Consistent with the invention, one or more of the virtual channels for a serial communications interface may be configured as a “dedicated” encrypted virtual channel. A dedicated encrypted virtual channel consistent with the invention typically utilizes hardware-based encryption and/or decryption logic that is disposed on same integrated circuits or chips as the interface circuits utilized to communicate over a multi-channel serial communications interface. Moreover, this hardware-based logic is coupled to the interface circuitry in such a manner that all data that is communicated over the dedicated encrypted virtual channel is encrypted, e.g., via direct signal paths between interface circuitry and the encryption/decryption logic. As such, in many embodiments it is desirable for the encryption of data to be communicated over a dedicated encrypted virtual channel to be incapable of being bypassed or disabled.
It will be appreciated that other virtual channels in a multi-channel serial communications interface may be encrypted or unencrypted, and that the encryption, if any, may be implemented in hardware and/or software. Moreover, while data communicated over a dedicated encrypted virtual channel is always encrypted, other data associated with the establishment of the dedicated encrypted virtual channel, e.g., setup data, control data, authorization data, public keys, etc., may be communicated in an encrypted or unencrypted fashion over another virtual channel.
It will also be appreciated that the invention may be utilized in connection with multi-channel serial communications interfaces other than PCI-Express-compatible interfaces. Therefore, while the hereinafter-described embodiments will focus on one particular application of the invention in connection with a PCI-Express interface, the invention is not limited as such.
In general, it will be appreciated that any of the hardware-based functionality discussed hereinafter is typically implemented in a circuit arrangement incorporated into one or more integrated circuits, or chips, and optionally including additional supporting electronic components. Moreover, as is well known in the art, integrated circuits are typically designed and fabricated using one or more computer data files, referred to herein as hardware definition program code, that define the layout of the circuit arrangements on the devices. The program code is typically generated by a design tool and is subsequently used during manufacturing to create the layout masks that define the circuit arrangements applied to a semiconductor wafer. Typically, the program code is provided in a predefined format using a hardware definition language (HDL) such as VHDL, verilog, EDIF, etc. While the invention has and hereinafter will be described in the context of circuit arrangements implemented in fully functioning integrated circuits and data processing systems utilizing the same, those skilled in the art will appreciate that circuit arrangements consistent with the invention are also capable of being distributed as program products in a variety of forms, and that the invention applies equally regardless of the particular type of signal bearing media used to actually carry out the distribution. Examples of signal bearing media include but are not limited to recordable type media such as volatile and non-volatile memory devices, floppy and other removable disks, hard disk drives, magnetic tape, optical disks (e.g., CD-ROMs, DVDs, etc.), among others, and transmission type media such as digital and analog communication links. Moreover, in some embodiments consistent with the invention, other integrated circuit technologies, e.g., FPGA's and the like may also be used to implement some of the hardware-based functionality discussed herein.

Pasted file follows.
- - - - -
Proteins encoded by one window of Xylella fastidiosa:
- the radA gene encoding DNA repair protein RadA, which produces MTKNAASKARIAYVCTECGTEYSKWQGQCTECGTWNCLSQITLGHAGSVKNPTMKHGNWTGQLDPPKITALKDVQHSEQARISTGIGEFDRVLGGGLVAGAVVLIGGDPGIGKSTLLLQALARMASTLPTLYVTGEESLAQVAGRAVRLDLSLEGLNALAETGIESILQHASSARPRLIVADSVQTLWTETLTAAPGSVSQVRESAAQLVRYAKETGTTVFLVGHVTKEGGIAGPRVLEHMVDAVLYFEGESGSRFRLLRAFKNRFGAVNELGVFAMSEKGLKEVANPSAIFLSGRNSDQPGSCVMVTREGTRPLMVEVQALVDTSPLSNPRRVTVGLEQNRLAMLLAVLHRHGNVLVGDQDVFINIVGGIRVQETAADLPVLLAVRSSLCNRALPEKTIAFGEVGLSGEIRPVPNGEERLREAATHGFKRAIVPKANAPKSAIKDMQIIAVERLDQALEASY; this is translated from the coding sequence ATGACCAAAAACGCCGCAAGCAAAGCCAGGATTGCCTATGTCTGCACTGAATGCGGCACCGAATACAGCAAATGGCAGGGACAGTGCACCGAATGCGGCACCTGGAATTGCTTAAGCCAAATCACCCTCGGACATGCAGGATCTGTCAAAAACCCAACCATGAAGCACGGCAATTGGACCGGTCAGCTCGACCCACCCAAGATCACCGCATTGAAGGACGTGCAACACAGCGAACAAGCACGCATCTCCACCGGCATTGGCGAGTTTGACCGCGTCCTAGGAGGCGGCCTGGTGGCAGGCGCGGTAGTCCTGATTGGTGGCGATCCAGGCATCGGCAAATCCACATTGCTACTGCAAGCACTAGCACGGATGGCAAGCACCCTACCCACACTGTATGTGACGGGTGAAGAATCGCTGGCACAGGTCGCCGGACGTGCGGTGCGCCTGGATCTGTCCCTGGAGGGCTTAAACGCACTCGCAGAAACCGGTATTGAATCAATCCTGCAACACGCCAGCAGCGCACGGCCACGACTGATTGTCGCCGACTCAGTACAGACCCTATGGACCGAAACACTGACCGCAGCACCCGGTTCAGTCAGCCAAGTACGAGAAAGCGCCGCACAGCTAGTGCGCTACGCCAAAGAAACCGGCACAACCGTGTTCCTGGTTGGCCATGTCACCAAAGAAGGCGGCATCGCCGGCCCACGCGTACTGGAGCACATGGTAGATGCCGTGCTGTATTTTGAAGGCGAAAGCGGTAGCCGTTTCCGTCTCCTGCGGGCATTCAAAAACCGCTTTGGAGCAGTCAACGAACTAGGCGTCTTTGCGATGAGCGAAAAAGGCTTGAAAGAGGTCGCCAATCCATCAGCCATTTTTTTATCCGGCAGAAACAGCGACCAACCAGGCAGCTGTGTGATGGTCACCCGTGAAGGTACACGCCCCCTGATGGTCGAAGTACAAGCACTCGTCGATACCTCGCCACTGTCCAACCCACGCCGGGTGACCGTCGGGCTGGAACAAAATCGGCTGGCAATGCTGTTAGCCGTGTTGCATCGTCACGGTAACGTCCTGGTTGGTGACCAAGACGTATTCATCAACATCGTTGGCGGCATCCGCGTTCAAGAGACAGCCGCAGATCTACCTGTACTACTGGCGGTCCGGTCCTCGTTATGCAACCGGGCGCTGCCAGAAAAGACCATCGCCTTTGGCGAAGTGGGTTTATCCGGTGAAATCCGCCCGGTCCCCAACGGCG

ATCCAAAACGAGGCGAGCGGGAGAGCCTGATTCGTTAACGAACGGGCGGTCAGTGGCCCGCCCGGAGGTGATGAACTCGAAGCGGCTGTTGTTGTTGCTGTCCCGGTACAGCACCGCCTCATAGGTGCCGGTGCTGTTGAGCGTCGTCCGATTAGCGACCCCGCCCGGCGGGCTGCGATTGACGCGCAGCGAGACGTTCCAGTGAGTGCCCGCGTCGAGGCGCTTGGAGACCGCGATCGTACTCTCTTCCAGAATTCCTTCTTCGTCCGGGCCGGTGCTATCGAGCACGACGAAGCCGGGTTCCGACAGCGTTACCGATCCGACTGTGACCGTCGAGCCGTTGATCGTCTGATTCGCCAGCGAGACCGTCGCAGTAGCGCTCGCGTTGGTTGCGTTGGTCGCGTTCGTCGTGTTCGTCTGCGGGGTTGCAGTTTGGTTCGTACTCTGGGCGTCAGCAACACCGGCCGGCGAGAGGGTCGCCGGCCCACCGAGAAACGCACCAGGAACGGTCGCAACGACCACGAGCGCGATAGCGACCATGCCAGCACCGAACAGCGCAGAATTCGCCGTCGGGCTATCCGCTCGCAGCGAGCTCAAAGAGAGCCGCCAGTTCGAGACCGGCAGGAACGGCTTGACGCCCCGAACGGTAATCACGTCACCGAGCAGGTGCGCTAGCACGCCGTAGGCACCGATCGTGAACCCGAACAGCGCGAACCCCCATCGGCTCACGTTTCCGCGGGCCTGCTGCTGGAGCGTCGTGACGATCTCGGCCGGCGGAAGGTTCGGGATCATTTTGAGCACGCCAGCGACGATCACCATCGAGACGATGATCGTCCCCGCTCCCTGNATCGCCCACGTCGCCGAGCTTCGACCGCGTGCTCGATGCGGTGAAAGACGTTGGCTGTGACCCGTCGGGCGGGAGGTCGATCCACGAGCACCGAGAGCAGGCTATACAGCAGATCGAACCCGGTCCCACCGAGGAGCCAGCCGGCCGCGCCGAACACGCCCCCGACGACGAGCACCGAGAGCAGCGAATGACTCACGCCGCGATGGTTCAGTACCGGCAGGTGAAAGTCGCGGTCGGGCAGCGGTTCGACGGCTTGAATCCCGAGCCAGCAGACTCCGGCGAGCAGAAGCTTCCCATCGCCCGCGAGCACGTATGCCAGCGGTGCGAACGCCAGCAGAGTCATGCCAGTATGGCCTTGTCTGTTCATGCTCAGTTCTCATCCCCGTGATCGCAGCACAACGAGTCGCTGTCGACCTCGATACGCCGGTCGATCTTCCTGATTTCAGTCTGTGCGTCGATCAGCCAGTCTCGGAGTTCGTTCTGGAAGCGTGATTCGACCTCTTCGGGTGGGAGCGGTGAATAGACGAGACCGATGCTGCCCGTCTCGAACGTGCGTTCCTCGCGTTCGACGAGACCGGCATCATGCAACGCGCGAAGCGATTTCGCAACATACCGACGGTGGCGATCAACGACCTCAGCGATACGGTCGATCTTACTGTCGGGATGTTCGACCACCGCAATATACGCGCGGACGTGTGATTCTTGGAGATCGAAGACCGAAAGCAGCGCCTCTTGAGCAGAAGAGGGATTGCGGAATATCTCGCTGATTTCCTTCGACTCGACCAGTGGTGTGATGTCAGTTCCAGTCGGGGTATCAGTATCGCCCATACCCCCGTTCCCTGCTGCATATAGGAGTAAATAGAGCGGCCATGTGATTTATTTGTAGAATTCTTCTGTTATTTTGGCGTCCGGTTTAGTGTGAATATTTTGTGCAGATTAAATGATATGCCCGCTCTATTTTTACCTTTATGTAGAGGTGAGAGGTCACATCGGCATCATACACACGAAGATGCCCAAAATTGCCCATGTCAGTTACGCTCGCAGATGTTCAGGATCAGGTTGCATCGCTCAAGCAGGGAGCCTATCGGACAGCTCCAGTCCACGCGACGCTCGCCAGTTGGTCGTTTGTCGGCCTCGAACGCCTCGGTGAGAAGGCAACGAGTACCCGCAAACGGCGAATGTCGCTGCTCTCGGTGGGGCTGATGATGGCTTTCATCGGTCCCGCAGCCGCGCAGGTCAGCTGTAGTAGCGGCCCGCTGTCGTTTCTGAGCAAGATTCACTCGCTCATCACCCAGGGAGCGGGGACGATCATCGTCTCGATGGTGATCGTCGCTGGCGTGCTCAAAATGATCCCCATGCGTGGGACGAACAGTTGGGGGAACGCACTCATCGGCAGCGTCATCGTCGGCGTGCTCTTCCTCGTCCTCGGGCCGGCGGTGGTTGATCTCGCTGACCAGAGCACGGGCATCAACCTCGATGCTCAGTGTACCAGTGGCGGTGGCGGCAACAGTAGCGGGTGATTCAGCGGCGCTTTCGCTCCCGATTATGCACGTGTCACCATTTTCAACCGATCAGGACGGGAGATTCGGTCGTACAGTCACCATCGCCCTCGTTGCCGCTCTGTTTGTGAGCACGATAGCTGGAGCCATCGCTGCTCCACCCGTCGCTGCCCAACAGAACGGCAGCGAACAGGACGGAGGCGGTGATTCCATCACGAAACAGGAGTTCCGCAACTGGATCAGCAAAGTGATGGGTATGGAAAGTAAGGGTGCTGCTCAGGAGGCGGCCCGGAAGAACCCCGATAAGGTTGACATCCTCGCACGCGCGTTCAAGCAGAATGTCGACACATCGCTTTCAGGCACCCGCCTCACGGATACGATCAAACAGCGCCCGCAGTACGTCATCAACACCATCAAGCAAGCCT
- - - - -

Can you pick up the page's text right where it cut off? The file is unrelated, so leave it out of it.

Now turning to the Drawings where like numbers denote like parts throughout the several views,
In this illustrative design, host device 12 is illustrated as including a processor 18 and memory 20, while peripheral device 16 is illustrated as including a plurality of logic blocks, 22; 24, 26, 28, representing various logic circuits that may be present on a peripheral device. Consistent with industry terminology, these logic blocks may be referred to as Intellectual Property (IP) blocks, representative of self-contained designs that may be assembled with other circuitry on an integrated circuit. It will be appreciated, however, that practically any logic circuitry may be disposed on either of host device 12 or peripheral device 16 consistent with the invention.
Also in this illustrative data processing system, an exemplary configuration suitable for communicating secured data from peripheral device 16 to host device 12 is illustrated. Each device 12, 16 includes a multi-channel serial endpoint circuit 30, 32, which is configured to multiplex a plurality of virtual channels (channels 0-2 are illustrated in
Data processing system 10 supports the concept of a dedicated encrypted virtual channel, here virtual channel 1, for communicating data in a secure manner from peripheral device 16 to host device 12. In this regard, peripheral device 16 includes hardware encryption logic 34 that is configured to couple to a channel 1 interconnect or input to endpoint 32. Typically, encryption logic 34 is coupled via a direct signal path to the channel 1 interconnect of endpoint 32, and is the only connection to the channel 1 interconnect, thus ensuring that only encrypted data is communicated over channel 1 of the multi-channel serial interconnect.